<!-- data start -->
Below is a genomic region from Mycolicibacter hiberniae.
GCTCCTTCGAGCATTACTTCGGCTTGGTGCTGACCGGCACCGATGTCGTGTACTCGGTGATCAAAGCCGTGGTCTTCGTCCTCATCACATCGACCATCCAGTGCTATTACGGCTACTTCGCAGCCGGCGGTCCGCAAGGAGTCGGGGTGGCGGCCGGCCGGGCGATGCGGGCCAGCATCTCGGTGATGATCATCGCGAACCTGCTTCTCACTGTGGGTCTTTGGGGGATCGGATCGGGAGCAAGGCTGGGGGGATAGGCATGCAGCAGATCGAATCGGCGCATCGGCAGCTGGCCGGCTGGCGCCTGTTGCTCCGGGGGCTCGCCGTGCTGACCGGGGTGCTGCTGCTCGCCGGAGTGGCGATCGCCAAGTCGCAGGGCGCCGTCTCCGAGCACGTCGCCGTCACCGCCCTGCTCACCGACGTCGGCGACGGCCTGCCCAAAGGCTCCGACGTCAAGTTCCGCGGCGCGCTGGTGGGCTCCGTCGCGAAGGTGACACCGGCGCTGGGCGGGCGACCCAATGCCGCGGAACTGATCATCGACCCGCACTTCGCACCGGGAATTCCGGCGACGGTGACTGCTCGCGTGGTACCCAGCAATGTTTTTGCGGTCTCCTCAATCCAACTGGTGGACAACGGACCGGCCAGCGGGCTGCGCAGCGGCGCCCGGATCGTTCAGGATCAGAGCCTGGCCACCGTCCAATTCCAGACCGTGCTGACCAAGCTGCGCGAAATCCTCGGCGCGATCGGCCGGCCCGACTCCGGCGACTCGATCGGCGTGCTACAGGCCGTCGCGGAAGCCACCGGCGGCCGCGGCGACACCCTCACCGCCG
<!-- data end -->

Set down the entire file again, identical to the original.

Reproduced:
Below is a genomic region from Mycolicibacter hiberniae.
GCTCCTTCGAGCATTACTTCGGCTTGGTGCTGACCGGCACCGATGTCGTGTACTCGGTGATCAAAGCCGTGGTCTTCGTCCTCATCACATCGACCATCCAGTGCTATTACGGCTACTTCGCAGCCGGCGGTCCGCAAGGAGTCGGGGTGGCGGCCGGCCGGGCGATGCGGGCCAGCATCTCGGTGATGATCATCGCGAACCTGCTTCTCACTGTGGGTCTTTGGGGGATCGGATCGGGAGCAAGGCTGGGGGGATAGGCATGCAGCAGATCGAATCGGCGCATCGGCAGCTGGCCGGCTGGCGCCTGTTGCTCCGGGGGCTCGCCGTGCTGACCGGGGTGCTGCTGCTCGCCGGAGTGGCGATCGCCAAGTCGCAGGGCGCCGTCTCCGAGCACGTCGCCGTCACCGCCCTGCTCACCGACGTCGGCGACGGCCTGCCCAAAGGCTCCGACGTCAAGTTCCGCGGCGCGCTGGTGGGCTCCGTCGCGAAGGTGACACCGGCGCTGGGCGGGCGACCCAATGCCGCGGAACTGATCATCGACCCGCACTTCGCACCGGGAATTCCGGCGACGGTGACTGCTCGCGTGGTACCCAGCAATGTTTTTGCGGTCTCCTCAATCCAACTGGTGGACAACGGACCGGCCAGCGGGCTGCGCAGCGGCGCCCGGATCGTTCAGGATCAGAGCCTGGCCACCGTCCAATTCCAGACCGTGCTGACCAAGCTGCGCGAAATCCTCGGCGCGATCGGCCGGCCCGACTCCGGCGACTCGATCGGCGTGCTACAGGCCGTCGCGGAAGCCACCGGCGGCCGCGGCGACACCCTCACCGCCG